Tuesday, December 25, 2007

How They Wear it: Mouna Ayoub Part II

Clockwise top left: Mouna Ayoub, in Dior couture with Loulou de la Falaise at her birthday party in Paris; In a Gaultier Paris gown from Spring 2005; At the Cannes film festival in Atelier Versace, Spring 2003; During Couture week in January 2002, the House of Dior threw a costume ball, taking over the main floor of the Ritz hotel, shrouding its chandeliers in black tulle and pumping out disco tunes and dry ice in equal measure till dawn. Ayoub appeared at the party dressed as Cruella de Ville accompanied by two Afghan hounds that stood in for the Dalmatians; Mouna Ayoub photographed in her famous jewels.

Mouna Ayoub’s passion for haute couture has endeared her to many of the designers, not because of the amount she spends, but for her knowledge and appreciation of the craft. So much so that Gaultier even broke with the protocol concerning his clients, and spoke of her during an interview with Suzy Menkes. “It’s marvelous to find someone who loves fashion so much,” said Gaultier of Ayoub at the time. “And she is generous and adorable with the people who work on her dresses.”

This was no more apparent than in 1999, when the Musee de la Mode in Marseille mounted an exhibit of some of her haute couture pieces, entitled “Mouna Ayoub, Parcours d’une Collectionneuse” (A Voyage Around a Collector). It was a rare instance when a living couture customer opened up her personal wardrobe to the general public. For the exhibit’s inaugural reception Ayoub not only included the designers on her guest list, but the heads of the couture workrooms, the embroiderer Francois Lesage, as well as the feather supplier Andre Lemarie. “I know the designers, I love the premières (atelier heads)” explained Ayoub. “That’s why, although I’m a collector, I’m not interested in old pieces, there has to be a human contact.”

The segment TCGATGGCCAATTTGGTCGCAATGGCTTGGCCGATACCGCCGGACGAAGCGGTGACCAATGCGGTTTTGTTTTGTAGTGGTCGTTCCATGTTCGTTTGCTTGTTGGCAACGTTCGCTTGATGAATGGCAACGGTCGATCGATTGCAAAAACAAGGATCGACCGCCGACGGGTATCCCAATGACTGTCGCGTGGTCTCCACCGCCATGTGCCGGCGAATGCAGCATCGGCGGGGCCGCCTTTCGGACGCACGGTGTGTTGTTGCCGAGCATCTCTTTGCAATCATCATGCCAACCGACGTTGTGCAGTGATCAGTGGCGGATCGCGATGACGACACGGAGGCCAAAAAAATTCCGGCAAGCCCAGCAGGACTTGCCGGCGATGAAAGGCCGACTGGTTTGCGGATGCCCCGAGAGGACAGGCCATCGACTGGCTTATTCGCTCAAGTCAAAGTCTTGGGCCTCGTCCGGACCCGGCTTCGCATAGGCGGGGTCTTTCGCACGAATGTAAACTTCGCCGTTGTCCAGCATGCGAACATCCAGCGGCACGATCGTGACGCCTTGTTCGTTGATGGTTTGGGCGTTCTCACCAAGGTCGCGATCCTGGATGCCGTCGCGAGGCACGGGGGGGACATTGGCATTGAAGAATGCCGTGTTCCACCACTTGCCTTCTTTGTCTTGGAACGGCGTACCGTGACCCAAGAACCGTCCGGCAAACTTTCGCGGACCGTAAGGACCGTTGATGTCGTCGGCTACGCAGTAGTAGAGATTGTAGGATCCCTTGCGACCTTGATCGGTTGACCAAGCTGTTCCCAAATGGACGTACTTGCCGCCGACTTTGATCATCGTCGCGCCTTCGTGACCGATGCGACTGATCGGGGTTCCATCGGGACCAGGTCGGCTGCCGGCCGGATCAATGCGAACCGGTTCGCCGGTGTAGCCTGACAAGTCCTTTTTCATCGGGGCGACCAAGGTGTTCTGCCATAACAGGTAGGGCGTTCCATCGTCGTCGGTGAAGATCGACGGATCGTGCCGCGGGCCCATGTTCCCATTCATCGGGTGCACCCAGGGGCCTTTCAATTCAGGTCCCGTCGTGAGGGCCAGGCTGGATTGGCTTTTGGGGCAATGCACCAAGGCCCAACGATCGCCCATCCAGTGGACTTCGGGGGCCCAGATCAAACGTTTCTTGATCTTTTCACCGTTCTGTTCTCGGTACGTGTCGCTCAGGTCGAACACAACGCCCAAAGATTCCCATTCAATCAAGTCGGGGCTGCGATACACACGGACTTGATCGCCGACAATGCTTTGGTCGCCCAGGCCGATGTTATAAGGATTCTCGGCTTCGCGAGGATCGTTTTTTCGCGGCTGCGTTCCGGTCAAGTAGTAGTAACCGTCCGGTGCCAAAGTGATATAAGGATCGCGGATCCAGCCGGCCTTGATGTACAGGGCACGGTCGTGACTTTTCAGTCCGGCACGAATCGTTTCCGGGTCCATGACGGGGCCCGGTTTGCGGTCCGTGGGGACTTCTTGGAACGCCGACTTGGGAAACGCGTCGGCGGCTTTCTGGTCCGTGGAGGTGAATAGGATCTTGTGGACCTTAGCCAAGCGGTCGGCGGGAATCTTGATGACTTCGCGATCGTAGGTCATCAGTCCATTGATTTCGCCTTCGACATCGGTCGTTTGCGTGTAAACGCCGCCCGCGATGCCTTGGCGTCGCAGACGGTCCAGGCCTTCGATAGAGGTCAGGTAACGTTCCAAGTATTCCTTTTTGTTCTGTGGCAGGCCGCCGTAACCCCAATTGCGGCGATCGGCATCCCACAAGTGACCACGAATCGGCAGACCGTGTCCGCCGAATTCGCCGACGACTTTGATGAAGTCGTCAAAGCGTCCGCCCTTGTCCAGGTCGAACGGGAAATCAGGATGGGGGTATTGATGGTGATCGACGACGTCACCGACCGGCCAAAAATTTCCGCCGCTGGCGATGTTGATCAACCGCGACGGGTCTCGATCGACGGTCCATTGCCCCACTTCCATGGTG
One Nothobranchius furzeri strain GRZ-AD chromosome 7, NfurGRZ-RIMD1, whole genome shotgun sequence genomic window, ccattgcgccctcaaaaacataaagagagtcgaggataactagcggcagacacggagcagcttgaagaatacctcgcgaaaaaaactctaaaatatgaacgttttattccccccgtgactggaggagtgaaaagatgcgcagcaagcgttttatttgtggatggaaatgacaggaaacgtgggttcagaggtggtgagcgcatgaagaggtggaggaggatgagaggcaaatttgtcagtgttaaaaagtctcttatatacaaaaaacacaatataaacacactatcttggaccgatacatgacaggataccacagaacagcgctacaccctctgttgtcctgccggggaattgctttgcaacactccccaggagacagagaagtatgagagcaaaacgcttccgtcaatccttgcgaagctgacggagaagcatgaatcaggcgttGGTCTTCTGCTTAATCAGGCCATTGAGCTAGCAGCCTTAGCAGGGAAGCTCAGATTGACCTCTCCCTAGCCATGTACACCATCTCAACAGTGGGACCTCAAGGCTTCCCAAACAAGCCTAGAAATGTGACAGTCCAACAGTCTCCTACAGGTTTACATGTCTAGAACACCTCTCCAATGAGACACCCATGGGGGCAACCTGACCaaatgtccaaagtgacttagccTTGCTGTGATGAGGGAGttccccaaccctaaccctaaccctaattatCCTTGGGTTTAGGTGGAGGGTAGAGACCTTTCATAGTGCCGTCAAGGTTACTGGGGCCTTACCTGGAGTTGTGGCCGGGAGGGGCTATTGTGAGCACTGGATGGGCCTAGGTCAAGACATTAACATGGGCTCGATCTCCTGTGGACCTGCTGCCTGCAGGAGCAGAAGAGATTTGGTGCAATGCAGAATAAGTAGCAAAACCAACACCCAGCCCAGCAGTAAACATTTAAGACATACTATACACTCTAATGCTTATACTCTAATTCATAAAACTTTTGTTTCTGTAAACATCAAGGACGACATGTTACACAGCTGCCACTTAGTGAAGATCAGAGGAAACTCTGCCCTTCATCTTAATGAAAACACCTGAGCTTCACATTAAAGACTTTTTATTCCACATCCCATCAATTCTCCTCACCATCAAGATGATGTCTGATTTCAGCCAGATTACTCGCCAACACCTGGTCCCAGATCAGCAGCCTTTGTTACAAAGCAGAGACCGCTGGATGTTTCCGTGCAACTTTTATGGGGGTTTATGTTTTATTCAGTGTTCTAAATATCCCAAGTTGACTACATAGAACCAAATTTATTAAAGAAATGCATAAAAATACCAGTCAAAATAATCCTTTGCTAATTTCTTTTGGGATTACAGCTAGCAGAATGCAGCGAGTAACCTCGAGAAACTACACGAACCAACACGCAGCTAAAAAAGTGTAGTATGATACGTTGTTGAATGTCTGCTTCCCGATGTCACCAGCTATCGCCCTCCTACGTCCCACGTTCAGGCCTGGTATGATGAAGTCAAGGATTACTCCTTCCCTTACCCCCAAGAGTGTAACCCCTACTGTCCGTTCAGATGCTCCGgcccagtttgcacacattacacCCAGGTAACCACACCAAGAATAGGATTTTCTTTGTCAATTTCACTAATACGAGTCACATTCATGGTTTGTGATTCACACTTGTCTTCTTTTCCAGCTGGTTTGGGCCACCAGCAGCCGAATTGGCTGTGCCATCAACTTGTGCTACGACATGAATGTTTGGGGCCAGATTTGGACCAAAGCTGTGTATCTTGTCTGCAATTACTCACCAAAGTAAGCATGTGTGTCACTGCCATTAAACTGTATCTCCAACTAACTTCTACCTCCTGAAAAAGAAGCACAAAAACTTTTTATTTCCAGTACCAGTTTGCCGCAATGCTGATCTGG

Ayoub has often said that “Couture is also a form of art,” as a rebuttal to those who may see the craft and its clients as frivolous. By doing so Ayoub points to the fact that the media seldom bats an eye when wealthy individuals invest large sums in a piece of modern art or champion the work of a contemporary artist. Art in many cases is seen as a legitimate form of investment, where as couture, which straddles that fine line between creation and commerce is often perceived by the general public as simply high priced clothing destined for a few individuals.

But the last few decades has witnessed a boom in the study, conservation, and collecting of costumes, and more significantly haute couture, by major museums and cultural institutions around the world. Not only is haute couture widely regarded as a form of social history, but savvy curators have also realized that costume exhibits have the power to attract a large number of visitor’s through a museum’s doors.

Despite this curatorial interest in haute couture, only one tenth of Mouna Ayoub's personal wardrobe has ever gone on public display. But if Ayoub has her way, the general public may soon have the opportunity to indulge in the voyeuristic pleasures of delving into a couture customer’s extensive wardrobe. She recently purchased a grand Château outside of Paris which she is currently renovating into a museum to house her extensive collection of priceless frocks so that future generations can admire the work of the couturiers and their ateliers.
© THE POLYGLOT (all rights reserved) CHICAGO-PARIS

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